Wednesday, 28 January 2015

Writerly Dithering

I’ve been continuing to work on my stories regarding the further adventures of the criminals Malartic and Lampourde, liberated from the page of Theophile Gautier’s 1863 novel Captain Fracasse, and I’ve started to hit a slight stumbling block.

The thing is, I actually think they (and the ideas I have for stories not yet written) are fairly good.  Maybe even publishably good.  This has thrown me into a couple of dithers.

First off is the old question of perspective.  I’ve written before about my considerable personal preference for fiction written in the first person, but so far the stories I’ve written about Malartic and Lampourde have been written in the third person, following the style of Captain Fracasse.  I can’t help but wonder if they wouldn’t be better reworked into the first person, probably from the point of view of Lampourde, whose view point I lean towards even when writing in the third person.  I could couch them as stories being told by an elderly Lampourde, sitting in a tavern a la Brigadier Gerard, or as memoires written by (or for) him a la Flashman.  I’ve said in a previous post that I’d like to do for the two villains what George MacDonald Fraser did for Harry Flashman, but turning the stories into the recollections of one of the main characters seems an homage too far.

Next, although the stories are fairly good, do I really want to be recycling someone else’s pre-existing characters?  They’re long out of copyright, and MacDonald Fraser certainly had no problems recycling Harry Flashman in this way, but might it not be better to create my own, and maybe even shift the setting?  I once entertained some ideas of writing a novel about a pair of Fafhrd and the Gray Mouser-esque criminals in an alternative history Georgian London (using my Anno Geometrica world, for those familiar with it), and what I’ve already written on Malartic and Lampourde could be quite easily converted to this.  The alternative historical timeline and existence of magic-like phenomena in the setting could also possibly make it more interesting (at least from a publishing viewpoint) than something merely historical.  I could also introduce plots and/or characters from the Nano novel I wrote based on this setting, about a pair of Bow Street Runners.  And of course, if I did convert the stories to these characters and setting, what perspective would I write them in?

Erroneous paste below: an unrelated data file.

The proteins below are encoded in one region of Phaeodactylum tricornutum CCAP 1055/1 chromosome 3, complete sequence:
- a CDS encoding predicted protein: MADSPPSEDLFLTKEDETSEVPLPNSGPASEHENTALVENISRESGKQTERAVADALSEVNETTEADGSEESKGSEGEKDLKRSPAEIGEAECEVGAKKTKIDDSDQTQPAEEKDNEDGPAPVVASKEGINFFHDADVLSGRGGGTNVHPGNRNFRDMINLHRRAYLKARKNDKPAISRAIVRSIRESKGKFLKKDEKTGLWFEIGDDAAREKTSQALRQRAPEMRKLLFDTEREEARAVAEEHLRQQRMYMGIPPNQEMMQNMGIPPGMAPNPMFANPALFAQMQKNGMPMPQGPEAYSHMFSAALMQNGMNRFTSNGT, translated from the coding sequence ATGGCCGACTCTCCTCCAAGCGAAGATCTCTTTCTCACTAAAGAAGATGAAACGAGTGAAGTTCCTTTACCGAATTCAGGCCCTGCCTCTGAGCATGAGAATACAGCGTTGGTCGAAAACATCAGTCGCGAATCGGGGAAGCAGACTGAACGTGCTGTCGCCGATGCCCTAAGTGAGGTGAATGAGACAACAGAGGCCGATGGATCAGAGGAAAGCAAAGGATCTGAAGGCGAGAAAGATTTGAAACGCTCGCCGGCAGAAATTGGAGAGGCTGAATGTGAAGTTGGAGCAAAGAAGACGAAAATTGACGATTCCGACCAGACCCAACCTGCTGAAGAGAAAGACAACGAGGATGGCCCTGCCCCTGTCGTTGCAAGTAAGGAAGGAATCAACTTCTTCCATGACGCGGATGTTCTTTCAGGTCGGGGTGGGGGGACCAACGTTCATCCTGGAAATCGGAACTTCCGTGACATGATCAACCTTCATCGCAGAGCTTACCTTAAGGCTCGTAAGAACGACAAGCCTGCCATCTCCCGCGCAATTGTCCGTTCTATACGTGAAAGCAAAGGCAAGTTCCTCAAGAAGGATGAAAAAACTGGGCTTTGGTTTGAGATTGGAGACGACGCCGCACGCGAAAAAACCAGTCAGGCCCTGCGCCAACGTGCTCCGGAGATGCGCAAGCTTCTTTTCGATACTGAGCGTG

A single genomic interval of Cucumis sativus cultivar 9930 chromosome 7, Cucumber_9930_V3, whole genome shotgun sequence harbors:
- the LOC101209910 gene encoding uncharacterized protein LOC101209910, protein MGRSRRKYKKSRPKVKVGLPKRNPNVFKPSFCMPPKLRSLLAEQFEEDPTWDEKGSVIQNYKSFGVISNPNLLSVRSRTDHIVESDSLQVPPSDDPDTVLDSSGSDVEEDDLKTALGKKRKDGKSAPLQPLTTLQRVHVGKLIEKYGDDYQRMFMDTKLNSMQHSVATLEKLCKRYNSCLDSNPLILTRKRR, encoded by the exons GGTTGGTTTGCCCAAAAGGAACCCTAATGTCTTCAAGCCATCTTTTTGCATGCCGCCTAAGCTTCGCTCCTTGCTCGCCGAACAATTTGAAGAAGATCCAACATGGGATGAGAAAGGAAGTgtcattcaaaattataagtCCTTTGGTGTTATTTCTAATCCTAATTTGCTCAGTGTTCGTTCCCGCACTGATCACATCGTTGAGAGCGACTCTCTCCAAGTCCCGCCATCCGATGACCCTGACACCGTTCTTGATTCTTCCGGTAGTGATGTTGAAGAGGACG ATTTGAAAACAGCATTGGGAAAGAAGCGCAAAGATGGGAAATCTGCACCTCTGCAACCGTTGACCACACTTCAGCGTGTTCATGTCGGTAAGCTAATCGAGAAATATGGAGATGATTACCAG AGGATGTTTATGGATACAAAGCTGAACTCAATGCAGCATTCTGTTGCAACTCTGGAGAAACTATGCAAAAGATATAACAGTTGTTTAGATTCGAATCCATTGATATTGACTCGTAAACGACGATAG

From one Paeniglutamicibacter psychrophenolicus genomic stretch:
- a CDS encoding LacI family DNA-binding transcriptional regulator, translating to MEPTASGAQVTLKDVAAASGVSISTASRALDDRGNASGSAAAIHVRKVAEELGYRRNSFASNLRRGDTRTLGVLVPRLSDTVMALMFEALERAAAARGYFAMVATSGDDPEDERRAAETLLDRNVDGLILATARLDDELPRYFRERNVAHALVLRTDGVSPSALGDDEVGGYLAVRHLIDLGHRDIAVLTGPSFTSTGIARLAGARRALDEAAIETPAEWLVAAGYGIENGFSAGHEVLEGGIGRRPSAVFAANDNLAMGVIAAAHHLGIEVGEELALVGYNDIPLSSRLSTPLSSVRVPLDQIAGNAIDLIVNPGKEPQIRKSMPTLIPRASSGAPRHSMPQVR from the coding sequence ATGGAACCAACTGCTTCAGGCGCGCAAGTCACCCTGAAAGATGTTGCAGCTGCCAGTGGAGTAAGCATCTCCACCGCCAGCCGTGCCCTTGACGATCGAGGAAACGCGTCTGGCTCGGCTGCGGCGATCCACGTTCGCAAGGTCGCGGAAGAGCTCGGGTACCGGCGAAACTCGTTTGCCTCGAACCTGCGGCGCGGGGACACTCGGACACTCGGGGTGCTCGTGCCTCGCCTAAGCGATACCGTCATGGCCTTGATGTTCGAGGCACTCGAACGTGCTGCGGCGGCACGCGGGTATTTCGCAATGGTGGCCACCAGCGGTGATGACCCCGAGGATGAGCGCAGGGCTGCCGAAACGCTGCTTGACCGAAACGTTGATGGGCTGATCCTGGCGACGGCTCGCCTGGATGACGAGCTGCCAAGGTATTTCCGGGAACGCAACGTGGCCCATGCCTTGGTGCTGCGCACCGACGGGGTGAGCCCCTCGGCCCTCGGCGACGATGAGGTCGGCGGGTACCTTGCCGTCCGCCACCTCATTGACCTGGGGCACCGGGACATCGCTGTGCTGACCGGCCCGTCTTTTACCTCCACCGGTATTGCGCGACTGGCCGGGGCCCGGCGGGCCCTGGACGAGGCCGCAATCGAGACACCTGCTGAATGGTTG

The thing is, I really like the punctilious, verbose and quixotic swordmaster Jacquemin Lampourde, and his more cynical, cunning and bizarre-looking colleague the Chevalier Malartic.  I love the approach they take to their criminality.  Superficially, they’re similar to Arturo Perez Reverte’s Captain Alatriste, being hired blades in a crowded 17th century city.  However, Perez Reverte’s noir-ish, gritty anti-hero is a soldier by profession, and his criminal activities are very much something he is forced to resort to due to circumstance.  There is no hint that Malartic and Lampourde’s criminal career is anything they resorted to.  Instead it is their calling and vocation.  Like Alatriste, they are upfront about the fact that they are murderers and footpads, but unlike Alatriste, they take a genuine pride in the fact. 

Alatriste is professional, but in a utilitarian, workman-like way, taking no joy in the violence that he inflicts.  He effectively prostitutes his blade, and knows that it’s beneath him to do so.  He does it because he’s good at it, and the alternative is to become a beggar.  Malartic and Lampourde on the other hand (the latter especially) are artists and craftsmen who take great satisfaction in their work, even when all they’re doing is running a man through in a darkened alleyway, but without any trace of brutality or sadism.  They do it because they consider it beneath them to do any kind of manual labour, or earn an honest living in any other way, while seeing violent crime as an honourable profession, as long as it is conducted within certain (very loose) bounds.

Writing them, with all of their pride, swagger and moral ambiguity, is considerable fun.  Added to this, I’ve discovered that the version of Captain Fracasse that I’ve read is actually (and to a great extent, thankfully) abridged, but it means that it left out quite a bit of description regarding Lampourde’s dwelling (which is much more squalid than I would have thought) and of the Crowned Radish tavern (which is just as squalid as I thought), as well as fuller physical descriptions of both Malartic and Lampourde, and accounts of conversations between them that were almost completely cut from the version I read.  Malartic is revealed to have had a considerable classical education, and his clothes are described as having once been incredibly elegant, both of which hint at a background which is not at all discussed, and leaves me considerable scope for exploration.  These have all led to slight revisions of the stories I’ve already posted here, and to what I’ve got down of another couple of stories.

I think that for the moment, I will continue writing about them, and see how it goes.  I have one particularly good idea that won’t work for any other setting, in which I will vaguely attempt to do to The Three Musketeers what Rosencrantz and Guildenstern Are Dead did to Hamlet, and hopefully it will be fairly entertaining.

Watch this space.

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